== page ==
24
Developmental Biology and Cancer Research and Teaching Department, UCL Great Ormond Street Institute of Child Health, London, UK.
25
Developmental Biology and Cancer Research and Teaching Department, UCL Great Ormond Street Institute of Child Health, London, UK; Department of Histopathology, Great Ormond Street Hospital for Children NHS Foundation Trust, London, UK. Electronic address: t.jacques@ucl.ac.uk.

Abstract

BACKGROUND:

Marked variation exists in the use of genomic data in tumour diagnosis, and optimal integration with conventional diagnostic technology remains uncertain despite several studies reporting improved diagnostic accuracy, selection for targeted treatments, and stratification for trials. Our aim was to assess the added value of molecular profiling in routine clinical practice and the impact on conventional and experimental treatments.

METHODS:

This population-based study assessed the diagnostic and clinical use of DNA methylation-based profiling in childhood CNS tumours using two large national cohorts in the UK. In the diagnostic cohort-which included routinely diagnosed CNS tumours between Sept 1, 2016, and Sept 1, 2018-we assessed how the methylation profile altered or refined diagnosis in routine clinical practice and estimated how this would affect standard patient management. For the archival cohort of diagnostically difficult cases, we established how many cases could be solved using modern standard pathology, how many could only be solved using the methylation profile, and how many remained unsolvable.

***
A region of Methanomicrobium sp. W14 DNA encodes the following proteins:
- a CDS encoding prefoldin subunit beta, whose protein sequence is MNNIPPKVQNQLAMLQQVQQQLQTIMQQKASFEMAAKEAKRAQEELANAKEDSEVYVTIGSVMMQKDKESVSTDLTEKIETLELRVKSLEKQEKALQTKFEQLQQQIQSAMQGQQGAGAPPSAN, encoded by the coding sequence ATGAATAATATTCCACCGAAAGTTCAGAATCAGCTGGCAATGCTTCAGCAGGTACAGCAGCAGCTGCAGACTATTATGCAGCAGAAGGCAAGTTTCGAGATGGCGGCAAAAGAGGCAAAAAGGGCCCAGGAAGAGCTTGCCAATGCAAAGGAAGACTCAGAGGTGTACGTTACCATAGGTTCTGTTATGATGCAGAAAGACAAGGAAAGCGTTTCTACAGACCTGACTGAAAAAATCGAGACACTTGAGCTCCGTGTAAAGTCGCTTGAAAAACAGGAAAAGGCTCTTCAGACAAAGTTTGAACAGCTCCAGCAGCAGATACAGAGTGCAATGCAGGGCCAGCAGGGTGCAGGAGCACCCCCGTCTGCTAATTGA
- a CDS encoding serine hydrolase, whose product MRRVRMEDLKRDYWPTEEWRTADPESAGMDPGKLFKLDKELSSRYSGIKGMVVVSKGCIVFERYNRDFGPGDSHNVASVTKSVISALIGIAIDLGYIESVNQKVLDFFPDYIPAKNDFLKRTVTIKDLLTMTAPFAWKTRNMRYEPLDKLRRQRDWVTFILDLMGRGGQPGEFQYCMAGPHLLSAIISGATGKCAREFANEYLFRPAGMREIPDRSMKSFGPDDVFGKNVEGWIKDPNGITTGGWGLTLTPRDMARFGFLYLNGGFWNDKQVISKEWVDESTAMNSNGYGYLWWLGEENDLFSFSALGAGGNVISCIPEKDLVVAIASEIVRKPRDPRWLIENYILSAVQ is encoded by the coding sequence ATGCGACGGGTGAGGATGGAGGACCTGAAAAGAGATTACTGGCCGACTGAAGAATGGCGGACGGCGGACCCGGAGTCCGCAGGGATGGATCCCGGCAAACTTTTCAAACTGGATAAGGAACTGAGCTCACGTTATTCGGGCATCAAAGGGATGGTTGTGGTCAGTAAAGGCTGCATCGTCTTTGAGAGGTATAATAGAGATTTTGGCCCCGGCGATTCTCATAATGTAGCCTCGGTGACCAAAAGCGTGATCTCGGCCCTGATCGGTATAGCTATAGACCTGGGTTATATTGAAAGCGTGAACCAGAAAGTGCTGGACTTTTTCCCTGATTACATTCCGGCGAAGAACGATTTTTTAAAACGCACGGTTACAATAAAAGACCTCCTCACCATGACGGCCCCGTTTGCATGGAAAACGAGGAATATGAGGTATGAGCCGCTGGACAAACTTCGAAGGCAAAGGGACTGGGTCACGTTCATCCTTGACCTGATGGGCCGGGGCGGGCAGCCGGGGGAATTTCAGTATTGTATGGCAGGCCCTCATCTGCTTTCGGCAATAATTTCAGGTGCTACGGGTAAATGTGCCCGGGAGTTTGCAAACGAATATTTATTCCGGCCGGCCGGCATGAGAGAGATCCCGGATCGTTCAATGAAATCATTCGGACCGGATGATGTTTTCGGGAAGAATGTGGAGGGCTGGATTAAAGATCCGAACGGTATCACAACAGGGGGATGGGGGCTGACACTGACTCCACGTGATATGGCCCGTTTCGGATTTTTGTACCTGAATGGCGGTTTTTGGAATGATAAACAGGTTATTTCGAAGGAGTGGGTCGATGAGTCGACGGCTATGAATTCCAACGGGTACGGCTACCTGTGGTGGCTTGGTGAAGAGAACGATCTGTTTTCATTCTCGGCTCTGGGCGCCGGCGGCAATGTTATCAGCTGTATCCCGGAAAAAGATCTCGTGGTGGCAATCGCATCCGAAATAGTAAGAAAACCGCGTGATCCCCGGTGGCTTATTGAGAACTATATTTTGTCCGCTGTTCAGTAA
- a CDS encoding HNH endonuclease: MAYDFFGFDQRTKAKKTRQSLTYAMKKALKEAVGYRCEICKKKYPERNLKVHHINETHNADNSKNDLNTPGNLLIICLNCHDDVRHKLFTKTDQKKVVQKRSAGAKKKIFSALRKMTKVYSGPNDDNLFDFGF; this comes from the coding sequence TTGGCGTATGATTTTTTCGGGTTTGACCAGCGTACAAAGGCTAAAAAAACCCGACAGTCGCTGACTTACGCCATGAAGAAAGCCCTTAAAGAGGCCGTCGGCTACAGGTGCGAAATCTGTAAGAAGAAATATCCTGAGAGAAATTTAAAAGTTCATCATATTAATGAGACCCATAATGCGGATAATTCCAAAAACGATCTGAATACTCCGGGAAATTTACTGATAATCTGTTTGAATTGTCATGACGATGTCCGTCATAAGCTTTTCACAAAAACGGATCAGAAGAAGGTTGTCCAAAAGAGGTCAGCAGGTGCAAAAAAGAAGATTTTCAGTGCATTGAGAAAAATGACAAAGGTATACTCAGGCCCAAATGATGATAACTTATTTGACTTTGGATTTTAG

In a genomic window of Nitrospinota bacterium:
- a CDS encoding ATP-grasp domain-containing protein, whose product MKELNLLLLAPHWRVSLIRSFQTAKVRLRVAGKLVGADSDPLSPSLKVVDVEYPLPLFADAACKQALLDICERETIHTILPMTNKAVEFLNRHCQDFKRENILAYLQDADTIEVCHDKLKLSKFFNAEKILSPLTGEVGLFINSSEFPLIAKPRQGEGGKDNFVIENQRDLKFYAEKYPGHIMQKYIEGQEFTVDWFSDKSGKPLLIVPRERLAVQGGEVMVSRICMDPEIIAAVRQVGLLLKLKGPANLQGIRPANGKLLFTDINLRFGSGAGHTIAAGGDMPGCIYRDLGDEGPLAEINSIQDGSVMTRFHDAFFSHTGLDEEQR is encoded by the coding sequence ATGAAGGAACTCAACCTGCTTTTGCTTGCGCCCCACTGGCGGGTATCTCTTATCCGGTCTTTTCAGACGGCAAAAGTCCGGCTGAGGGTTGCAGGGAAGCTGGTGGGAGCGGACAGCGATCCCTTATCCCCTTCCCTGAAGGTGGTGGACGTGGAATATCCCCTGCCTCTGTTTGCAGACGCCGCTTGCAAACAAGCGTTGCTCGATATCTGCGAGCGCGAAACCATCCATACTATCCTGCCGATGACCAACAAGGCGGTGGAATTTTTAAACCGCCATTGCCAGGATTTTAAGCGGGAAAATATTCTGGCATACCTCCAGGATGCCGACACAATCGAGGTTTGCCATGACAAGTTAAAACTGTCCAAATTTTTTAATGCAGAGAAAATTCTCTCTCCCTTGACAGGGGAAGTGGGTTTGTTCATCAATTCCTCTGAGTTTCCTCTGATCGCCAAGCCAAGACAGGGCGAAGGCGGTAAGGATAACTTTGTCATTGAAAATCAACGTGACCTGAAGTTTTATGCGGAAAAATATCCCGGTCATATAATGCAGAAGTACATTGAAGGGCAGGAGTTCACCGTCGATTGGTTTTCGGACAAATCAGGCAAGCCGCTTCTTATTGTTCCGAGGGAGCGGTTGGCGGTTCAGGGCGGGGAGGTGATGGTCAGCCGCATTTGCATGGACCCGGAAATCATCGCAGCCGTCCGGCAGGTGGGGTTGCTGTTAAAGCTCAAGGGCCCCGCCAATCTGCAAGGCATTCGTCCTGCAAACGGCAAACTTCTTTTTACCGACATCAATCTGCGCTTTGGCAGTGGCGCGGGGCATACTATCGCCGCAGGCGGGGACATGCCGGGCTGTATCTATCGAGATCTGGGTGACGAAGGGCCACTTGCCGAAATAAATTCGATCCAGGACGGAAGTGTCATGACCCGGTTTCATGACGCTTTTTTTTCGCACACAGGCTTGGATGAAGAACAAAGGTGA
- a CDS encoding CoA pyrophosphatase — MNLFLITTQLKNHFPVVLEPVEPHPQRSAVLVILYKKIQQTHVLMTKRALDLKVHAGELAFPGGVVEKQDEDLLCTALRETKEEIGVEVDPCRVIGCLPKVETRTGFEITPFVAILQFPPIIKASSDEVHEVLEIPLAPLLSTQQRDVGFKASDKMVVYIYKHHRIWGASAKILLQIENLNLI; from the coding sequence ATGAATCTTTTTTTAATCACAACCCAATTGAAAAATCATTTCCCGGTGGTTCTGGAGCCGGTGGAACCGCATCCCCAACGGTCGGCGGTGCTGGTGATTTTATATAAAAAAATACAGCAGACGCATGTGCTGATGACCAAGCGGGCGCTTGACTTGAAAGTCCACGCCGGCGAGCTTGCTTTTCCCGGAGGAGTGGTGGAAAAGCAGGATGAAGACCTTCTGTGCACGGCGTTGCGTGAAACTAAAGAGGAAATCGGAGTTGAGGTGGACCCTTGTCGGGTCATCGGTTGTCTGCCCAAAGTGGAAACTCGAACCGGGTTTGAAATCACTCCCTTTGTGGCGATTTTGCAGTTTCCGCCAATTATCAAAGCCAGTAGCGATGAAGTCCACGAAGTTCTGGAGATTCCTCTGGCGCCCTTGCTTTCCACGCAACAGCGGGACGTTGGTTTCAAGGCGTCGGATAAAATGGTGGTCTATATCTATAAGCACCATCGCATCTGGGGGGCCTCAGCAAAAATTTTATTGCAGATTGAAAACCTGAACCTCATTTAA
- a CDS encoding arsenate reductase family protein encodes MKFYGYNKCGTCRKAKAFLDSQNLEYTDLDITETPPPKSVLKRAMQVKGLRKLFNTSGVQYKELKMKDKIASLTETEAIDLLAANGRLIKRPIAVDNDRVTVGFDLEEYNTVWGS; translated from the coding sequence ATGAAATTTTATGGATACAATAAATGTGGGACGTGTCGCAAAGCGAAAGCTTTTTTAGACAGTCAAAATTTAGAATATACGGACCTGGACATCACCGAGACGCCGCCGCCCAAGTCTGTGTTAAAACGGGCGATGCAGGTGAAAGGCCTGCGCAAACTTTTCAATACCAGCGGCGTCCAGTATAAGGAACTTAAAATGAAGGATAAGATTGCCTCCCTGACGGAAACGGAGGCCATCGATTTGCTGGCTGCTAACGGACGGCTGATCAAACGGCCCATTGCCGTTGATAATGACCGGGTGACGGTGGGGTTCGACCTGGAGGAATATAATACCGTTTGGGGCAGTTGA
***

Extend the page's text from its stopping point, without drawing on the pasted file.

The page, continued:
FINDINGS:

Of 484 patients younger than 20 years with CNS tumours, 306 had DNA methylation arrays requested by the neuropathologist and were included in the diagnostic cohort. Molecular profiling added a unique contribution to clinical diagnosis in 107 (35%; 95% CI 30-40) of 306 cases in routine diagnostic practice-providing additional molecular subtyping data in 99 cases, amended the final diagnosis in five cases, and making potentially significant predictions in three cases. We estimated that it could change conventional management in 11 (4%; 95% CI 2-6) of 306 patients. Among 195 historically difficult-to-diagnose tumours in the archival cohort, 99 (51%) could be diagnosed using standard methods, with the addition of methylation profiling solving a further 34 (17%) cases. The remaining 62 (32%) cases were unresolved despite specialist pathology and methylation profiling.

INTERPRETATION:

Together, these data provide estimates of the impact that could be expected from routine implementation of genomic profiling into clinical practice, and indicate limitations where additional techniques will be required. We conclude that DNA methylation arrays are a useful diagnostic adjunct for childhood CNS tumours.

FUNDING:

The Brain Tumour Charity, Children with Cancer UK, Great Ormond Street Hospital Children's Charity, Olivia Hodson Cancer Fund, Cancer Research UK, and the National Institute of Health Research.